There are multiple crystal reflections that can be used in DEI, such as the Bragg [111] and Bragg [333] reflections. DEI refraction contrast increases with the slope of the analyzer crystal rocking curve, with the Bragg [333] reflection having a much steeper slope than the Bragg [111] reflection. The Bragg [333] reflection can provide better contrast, but the number of X-ray photons that can be selected from the incident polychromatic X-ray beam by the crystal in the Bragg [333] reflection is roughly an order of magnitude less than the Bragg [111] reflection. Determining the relative difference in visualization between these reflections can be an important factor in the design on a clinically based DEI system.

X-ray tubes can use a cathode/anode configuration to produce X-rays, with the output spectrum and amplitude a function of the anode material, voltage, and amperage. Mammography systems can include an X-ray source having a molybdenum target at voltages ranging from 28 to 32 kVp for producing an X-ray beam. This configuration produces a polychromatic, diverging X-ray beam with an energy spectrum centered around the Kα of molybdenum, 18 keV. Absorption based X-ray systems are set to these relatively low energy X-rays for imaging soft tissue. While 18 keV X-rays provide great contrast in soft tissues, one drawback is the increased patient absorbed dose associated with lower energy X-rays. Some previous DEI breast imaging studies were based on an X-ray energy comparable to conventional mammography systems. While these techniques may have potential utility in measuring X-ray absorption, it does not adequately address the advantages of the additional DEI contrast mechanisms of refraction and ultra-small angle scatter.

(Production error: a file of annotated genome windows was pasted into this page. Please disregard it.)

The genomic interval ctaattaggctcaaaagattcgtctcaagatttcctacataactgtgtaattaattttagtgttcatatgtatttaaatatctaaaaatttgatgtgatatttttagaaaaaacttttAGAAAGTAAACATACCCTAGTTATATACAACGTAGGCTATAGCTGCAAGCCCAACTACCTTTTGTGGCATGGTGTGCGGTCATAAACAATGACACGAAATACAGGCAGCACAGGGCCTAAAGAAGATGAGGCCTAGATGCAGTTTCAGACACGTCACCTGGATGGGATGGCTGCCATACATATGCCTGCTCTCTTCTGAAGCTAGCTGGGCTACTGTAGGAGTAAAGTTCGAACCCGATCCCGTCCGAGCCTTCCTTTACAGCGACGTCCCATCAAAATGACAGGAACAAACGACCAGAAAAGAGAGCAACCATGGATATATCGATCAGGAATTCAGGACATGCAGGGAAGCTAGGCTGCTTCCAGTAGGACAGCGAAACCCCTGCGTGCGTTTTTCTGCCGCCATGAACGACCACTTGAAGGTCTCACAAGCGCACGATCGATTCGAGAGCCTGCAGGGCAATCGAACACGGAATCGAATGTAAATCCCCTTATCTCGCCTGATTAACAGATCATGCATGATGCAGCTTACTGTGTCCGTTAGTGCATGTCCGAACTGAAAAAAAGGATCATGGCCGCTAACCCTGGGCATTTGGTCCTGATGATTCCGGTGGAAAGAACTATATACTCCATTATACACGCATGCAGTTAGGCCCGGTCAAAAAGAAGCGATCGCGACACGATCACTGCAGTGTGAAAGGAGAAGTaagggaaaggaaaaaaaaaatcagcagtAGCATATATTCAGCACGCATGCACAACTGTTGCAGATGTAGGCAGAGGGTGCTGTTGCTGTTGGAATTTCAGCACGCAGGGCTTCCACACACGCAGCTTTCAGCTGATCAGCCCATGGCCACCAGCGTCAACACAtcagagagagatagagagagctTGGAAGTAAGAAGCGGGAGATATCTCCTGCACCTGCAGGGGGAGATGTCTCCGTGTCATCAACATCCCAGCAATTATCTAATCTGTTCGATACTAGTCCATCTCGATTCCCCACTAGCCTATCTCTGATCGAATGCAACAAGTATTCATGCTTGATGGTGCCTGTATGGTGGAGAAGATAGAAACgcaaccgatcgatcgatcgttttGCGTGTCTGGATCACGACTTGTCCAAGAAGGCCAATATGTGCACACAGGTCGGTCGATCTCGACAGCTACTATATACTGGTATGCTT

There are several image processing techniques that can be applied to DEI, including the creation of apparent absorption and refraction images. Another evolving DEI based image processing method is MIR, which is a more accurate and detailed separation of the contrast components. Preliminary studies using MIR have demonstrated that this method is capable of operating at low photon count levels, and has potential use with conventional X-ray sources. Several groups working with DEI are in the process of applying the DEI method to CT, which combines the additional contrast mechanisms of DEI with spatial resolving capability of CT. While this study focused on planar imaging, the system parameters for planar imaging can also be applied to both synchrotron and non-synchrotron-based CT applications.